Video

Premiere: South Africa's Flame, Umlilo 'Living Dangerously'

We premiere the video for "Living Dangerously" from South African Music's latest flame, Umlilo.

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“One thing that does propel me constantly is this incessant, burning desire to make art, to express myself and tell my story because I feel it deserves equal attention as anybody else's... I'm sick of seeing the same old clock turning. The world needs fresh stories, fresh ideas, new ideas and people who embrace that. It's also frustrating to look at pop culture and feel like no one represents you or the kind of person you are-- so the best is to become the person you want to represent you.” - Siya Ngcobo

In a wonderful convergence of dark and light, Cape Town creative Siya Ngcobo seems to possess as much of the passion and determination to deliver his art as his stage name-- Umlilo, meaning flames -- suggests. His brand new video premiering on Okayafrica, features Kyla Phil of The Exorsistahs on a track called "Living Dangerously", the first single off his latest EP, Shade of Kwaai. During our interview with Siya, we spoke about South African music what a difference being different can make.

Okayafrica: You have a wonderfully rich voice, when did you know that you wanted to perform?

Siya Ngcobo: Thank you! I've never heard anybody describe my voice like that. It's flattering. I guess when I knew I was a performer I would have to give into the cliché of what most performers say, it's something I carried from a young age. I used to be able to walk, talk, act and dance like anyone on TV so my family found this amusing... I even landed a role on the film Sarafina by mistake because my mom was working on set and I got to play Sarafina's little brother Jabu. I was only four years old at that time. The older I got, I just became more fascinated with the world of performance, music, film and theatre so I honed all those skills.

OKA: Where did the inspiration for the name Umlilo come from?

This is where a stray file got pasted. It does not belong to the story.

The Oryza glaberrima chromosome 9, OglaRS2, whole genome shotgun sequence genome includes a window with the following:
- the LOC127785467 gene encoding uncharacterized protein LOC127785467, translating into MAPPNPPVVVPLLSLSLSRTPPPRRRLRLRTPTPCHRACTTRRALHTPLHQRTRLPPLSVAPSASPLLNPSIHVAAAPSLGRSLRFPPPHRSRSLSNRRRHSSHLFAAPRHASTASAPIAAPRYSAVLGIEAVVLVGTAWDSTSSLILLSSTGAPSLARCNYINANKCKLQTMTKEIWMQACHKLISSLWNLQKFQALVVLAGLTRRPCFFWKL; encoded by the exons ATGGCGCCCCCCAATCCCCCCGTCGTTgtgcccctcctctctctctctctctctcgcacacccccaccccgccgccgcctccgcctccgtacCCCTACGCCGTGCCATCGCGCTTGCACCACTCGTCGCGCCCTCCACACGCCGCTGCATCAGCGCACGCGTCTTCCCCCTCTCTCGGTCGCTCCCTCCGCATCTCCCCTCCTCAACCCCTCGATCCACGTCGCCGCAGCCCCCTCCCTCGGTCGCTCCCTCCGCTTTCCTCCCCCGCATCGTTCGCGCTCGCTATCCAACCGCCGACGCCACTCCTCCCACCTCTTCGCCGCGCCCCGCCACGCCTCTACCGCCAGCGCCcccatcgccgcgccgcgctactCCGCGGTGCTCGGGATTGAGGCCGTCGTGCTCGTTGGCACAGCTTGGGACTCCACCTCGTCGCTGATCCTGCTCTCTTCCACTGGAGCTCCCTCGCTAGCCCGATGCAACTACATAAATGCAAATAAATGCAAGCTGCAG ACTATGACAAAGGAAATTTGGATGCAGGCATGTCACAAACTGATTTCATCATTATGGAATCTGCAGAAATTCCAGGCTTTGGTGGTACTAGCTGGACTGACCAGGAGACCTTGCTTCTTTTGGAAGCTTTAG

SN: Umlilo is sort of the delinquent love child of Siya Is Your Anarchist. I made music and performed for two years as Siya Is Your Anarchist, a kind of “shit-stirrer, fist-in-the-air” type persona in which I channelled all my music. As the years went by and my music began to evolve and I thought a new name in which to express myself would be great. Umlilo was perfect for where I'm at right now artistically because it means fire or flames in Zulu and that's exactly how I felt about my music and the kind of artist I want to be. I didn't know any other artist with that name so it felt like the universe approved of this decision.

OKA: It seems the universe graced you with some fine co-conspirators on the new EP! Who worked on the tracks with you and what was the process like?

SN: I initially approached producer/DJ Stefan Wyeth, who produces for Exorsistas, to master my tracks, and he loved my sound and went on to co-produce "Living Dangerously". Kyla Phil, who directed the video for "Living dangerously" also connected with the song and we decided to collaborate. Producer and guitarist for Beatenberg, Ross Dorkin, came on board mid way through the process and mastered all the other tracks in the EP and did a great job. The process was interesting, exciting and frustrating at times. In our case, it worked out pretty well and probably because everyone involved believed in the songs so much. As artists, I respect them so much and that's why it wasn't as hard as it could've been for me to hand over my work and entrust them with it.

*Photo taken from Skattie, what are you wearing?

OKA: How much does your gender-neutral, if not, androgynous lifestyle come into your music?